Unfortunately, the first revolution of this spreadsheet only supports DC-DC mode. There are plans to include LDO mode in future Spreadsheet releases, so we will take this feedback into consideration when we plan what new features the next release will include.

If you are referring to how this can be done within our ‘peripheral_server_sleep’ sample application, there is a ‘#define’ within ‘app.h’ called ‘VCC_BUCK_LDO_CTRL’ that can be set to a value of ‘VCC_LDO_BITBAND’.

This is correct. We made changes to our ‘calibration.h’ file to apply the necessary RSL10 power settings to best support -4dBm TX Power. This was done to expand the range of TX Power selections available in the Spreadsheet to lower values than 0dBm. If you do not wish to further optimize the RSL10 power settings, the values for 0dBm will also support any lower TX Power needs.

Hi Brandon,

 Thank for prompt reply.

Q1. Yes, it was my mistake to mess up measurement data for RX peak current consumption. Thank to correct it.

Q4. Refer to your reply “For Advertising this can be done by setting the ‘ tx_pref_rates ’ & ‘ rx_pref_rates ’ variables within the ‘ GAPM_SET_DEV_CONNFIG_CMD ’ data structure to 2Mbps.”, I’m able to locate ‘GAPM_SET_DEV_CONNFIG_CMD’ in “ble_std.c” project file.

Below is what I found -

gapmConfigCmd->tx_pref_rates = GAP_RATE_ANY;
gapmConfigCmd->rx_pref_rates = GAP_RATE_ANY;

Does it mean that I can define GAP_RATE_ANY to 2Mbps or any value? OR how should it be done correctly as I’m not familiar with coding?

Q6. So far I’m able to locate all variables (connectable/non-connectable advertising, advertising interval, connection interval, Tx power) as mentioned in your introduction except Tx payload.

I can find “GAPM_START_ADVERTISE_CMD” in the “ble_std.c” file instead of “ble_std.h” project file. Is it correct? Anyway, I can’t find any variable in order to configure Tx payload of an advertising event. Could you please kindly advise?


Hi @OS_com,

No problem at all, please see my follow-up suggestions and answers below:

Our implementation of Bluetooth Low Energy supports only 1Mbp & 2Mbps. To change this as you require, you can make use of the enumerated values in the ‘gap.h’ file. In our Eclipse IDE, you can use the F3 key while you have highlighted a enumerated value to open the definition. That is to say, by highlighting ‘GAP_RATE_ANY’ and pressing F3, Eclipse will automatically open the enumerated definition and you can easily find the other option available.

In the case of advertising, the TX Payload refers to the advertising data that is packed into every advertisement that is sent out.

The advertising data can be set within the ‘GAPM_START_ADVERTISE_CMD’ data structure, specifically the ‘info.host.adv_data’ structure value.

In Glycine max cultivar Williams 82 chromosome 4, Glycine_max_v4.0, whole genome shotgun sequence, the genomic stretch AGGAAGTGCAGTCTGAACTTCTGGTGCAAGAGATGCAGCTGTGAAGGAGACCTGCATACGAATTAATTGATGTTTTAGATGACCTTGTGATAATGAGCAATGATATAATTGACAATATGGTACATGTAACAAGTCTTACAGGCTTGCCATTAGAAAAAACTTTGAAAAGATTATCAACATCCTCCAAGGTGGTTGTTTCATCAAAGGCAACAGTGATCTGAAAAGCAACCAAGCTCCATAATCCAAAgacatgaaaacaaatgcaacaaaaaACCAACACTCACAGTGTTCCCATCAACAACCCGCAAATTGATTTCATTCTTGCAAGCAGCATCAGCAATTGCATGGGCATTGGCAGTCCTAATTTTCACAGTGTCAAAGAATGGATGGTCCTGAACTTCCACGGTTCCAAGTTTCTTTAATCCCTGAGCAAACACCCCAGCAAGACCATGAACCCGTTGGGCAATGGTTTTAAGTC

You will need to format this advertising data with the proper flags and length variables (so that central devices can parse it effectively) as defined in the Bluetooth Low Energy spec, so it might make sense to look into this layout before you start filling your advertising data.

Hi Brandon,

Thank for replies.


So far I can’t find “gap.h” file as quoted but I can find “app.h, ble_bass.h, ble_custom.h, ble_std.h, calibration.h” files from project “peripheral_server_sleep”. Does it hidden somewhere and could please kindly share procedures in order to retrieve the file “gap.h”?


I can find “info.host.adv.data” as suggested in your earlier message. However I’m still bit confuse after go through the codes.

For simplicity, could please advise what is default TX payload when I tested with “peripheral_server_ sleep” sample application?

My objective is to get TX payload in order to estimate average total current (as shown in your excel spreadsheet).

Q7. How could I confirm which data rate (2Mbps or 1Mbps) is applied when I tested with “peripheral_server_ sleep” sample application as provided by ON Semi?

I found below code from “ble_std.h” file -

#if defined(CFG_LIGHT_STACK)
#define CFG_ADV_INTERVAL_MS 5000

So does “#define APP_SLEEP_2MBPS_SUPPORT” mean that applied data rate is 2Mbps in this case? Please kindly correct me if I made wrong assumption.

Thank for advise.

1 Like

Dear Brandon,

I have another question, other than above-mentioned enquiries, which need your advice again.

Based on information provided, so far I was able to perform current consumption measurement for connectable advertising and non-connectable advertising. However, I’m not yet able to test connected profile.

My initial idea is to pair RSL10 device with another BLE device such as laptop or handphone and to establish connection. From there, I should be able to perform current measurement on connected profile. However this idea is not working as I always lock to either connectable advertising or non-connectable advertising even there is pairing done successfully.

Is there anything wrong with such approach? Could please kindly advise if there is anything else that I need to do in order to lock to connected profile?


Hi @OS_com,

Please see my advice below,

This is one of the core BLE CMSIS components that is included in the CMSIS Pack instillation and is automatically added to the Include list in projects using BLE. All specific BLE include files can be found in ‘{CMSIS_Pack_Directory}/PACK/ONSemiconductor/RSL10/{Pack_Version}/include/ble’.

As a note, if you are using our Eclipse based IDE, you can highlight an enumerated variable, right click and select the ‘Declarations’ option to automatically open the file where the enumeration is defined.